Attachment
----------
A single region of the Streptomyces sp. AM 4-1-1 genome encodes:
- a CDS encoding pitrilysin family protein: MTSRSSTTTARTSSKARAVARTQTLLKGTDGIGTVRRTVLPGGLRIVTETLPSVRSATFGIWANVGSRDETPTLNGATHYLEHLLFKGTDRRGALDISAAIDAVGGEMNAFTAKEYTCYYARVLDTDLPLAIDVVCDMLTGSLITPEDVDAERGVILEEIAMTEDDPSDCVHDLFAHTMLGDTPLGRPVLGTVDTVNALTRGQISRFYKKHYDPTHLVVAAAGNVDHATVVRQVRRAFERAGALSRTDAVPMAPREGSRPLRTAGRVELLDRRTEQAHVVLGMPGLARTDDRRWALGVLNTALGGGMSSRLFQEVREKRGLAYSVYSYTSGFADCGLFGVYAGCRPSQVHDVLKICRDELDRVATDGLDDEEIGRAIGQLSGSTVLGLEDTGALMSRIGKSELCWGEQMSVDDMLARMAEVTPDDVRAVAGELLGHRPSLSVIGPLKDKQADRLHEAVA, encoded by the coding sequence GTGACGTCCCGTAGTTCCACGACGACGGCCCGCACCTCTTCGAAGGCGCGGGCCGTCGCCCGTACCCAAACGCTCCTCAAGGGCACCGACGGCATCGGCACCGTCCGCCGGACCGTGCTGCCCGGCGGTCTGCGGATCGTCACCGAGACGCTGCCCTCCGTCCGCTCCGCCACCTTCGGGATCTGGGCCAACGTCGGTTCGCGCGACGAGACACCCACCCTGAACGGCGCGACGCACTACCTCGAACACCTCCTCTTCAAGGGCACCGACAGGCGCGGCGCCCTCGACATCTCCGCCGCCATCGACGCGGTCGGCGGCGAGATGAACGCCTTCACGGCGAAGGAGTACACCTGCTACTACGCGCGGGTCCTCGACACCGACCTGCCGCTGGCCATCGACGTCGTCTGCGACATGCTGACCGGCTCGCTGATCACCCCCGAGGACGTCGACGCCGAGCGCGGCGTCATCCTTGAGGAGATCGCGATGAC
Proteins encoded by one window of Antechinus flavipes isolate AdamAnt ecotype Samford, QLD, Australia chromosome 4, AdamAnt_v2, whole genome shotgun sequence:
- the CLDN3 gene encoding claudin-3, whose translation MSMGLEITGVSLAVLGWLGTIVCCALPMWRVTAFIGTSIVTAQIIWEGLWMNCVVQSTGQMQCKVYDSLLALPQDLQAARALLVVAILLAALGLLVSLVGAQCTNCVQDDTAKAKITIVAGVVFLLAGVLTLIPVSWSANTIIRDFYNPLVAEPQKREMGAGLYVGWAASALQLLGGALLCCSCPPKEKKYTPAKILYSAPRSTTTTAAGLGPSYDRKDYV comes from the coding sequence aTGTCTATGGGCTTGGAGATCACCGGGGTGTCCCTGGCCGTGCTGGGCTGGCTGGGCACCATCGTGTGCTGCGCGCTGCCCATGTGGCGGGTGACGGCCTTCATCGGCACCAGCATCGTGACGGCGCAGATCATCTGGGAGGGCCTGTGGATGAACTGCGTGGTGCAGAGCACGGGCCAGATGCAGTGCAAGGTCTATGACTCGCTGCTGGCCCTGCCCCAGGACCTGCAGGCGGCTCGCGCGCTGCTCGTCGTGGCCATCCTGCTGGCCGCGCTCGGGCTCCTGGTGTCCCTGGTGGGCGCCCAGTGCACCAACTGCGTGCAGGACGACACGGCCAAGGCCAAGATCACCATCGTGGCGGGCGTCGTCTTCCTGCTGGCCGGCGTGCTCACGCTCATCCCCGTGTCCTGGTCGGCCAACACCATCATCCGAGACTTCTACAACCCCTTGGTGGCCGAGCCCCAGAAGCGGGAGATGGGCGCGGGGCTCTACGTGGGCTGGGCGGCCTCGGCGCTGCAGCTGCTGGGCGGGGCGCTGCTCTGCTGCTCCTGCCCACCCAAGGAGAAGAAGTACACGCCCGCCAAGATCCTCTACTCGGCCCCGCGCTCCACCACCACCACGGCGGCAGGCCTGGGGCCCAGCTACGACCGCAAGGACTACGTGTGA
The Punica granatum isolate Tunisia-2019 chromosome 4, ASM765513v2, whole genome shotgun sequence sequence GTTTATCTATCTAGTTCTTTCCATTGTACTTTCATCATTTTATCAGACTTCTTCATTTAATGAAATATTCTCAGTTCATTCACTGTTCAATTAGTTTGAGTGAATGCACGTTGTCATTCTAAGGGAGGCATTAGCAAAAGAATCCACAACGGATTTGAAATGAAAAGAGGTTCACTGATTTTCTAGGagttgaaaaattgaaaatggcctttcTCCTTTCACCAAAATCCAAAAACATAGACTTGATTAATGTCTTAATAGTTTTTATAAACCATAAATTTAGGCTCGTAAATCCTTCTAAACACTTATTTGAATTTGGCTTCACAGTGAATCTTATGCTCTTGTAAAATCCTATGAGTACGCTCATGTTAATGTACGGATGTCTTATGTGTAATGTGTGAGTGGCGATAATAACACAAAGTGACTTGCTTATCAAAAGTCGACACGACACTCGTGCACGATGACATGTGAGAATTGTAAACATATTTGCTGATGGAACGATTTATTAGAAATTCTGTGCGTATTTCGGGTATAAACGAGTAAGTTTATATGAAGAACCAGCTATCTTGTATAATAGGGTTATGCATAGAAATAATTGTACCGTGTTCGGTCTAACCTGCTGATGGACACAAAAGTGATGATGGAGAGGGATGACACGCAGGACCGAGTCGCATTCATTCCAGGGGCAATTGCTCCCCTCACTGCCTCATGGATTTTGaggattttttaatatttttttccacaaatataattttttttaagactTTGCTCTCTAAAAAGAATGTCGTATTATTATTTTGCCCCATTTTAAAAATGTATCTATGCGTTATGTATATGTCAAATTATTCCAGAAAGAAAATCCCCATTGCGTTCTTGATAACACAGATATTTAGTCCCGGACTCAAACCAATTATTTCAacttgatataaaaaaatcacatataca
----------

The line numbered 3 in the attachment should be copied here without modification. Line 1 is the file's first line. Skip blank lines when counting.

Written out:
Proteins encoded by one window of Antechinus flavipes isolate AdamAnt ecotype Samford, QLD, Australia chromosome 4, AdamAnt_v2, whole genome shotgun sequence: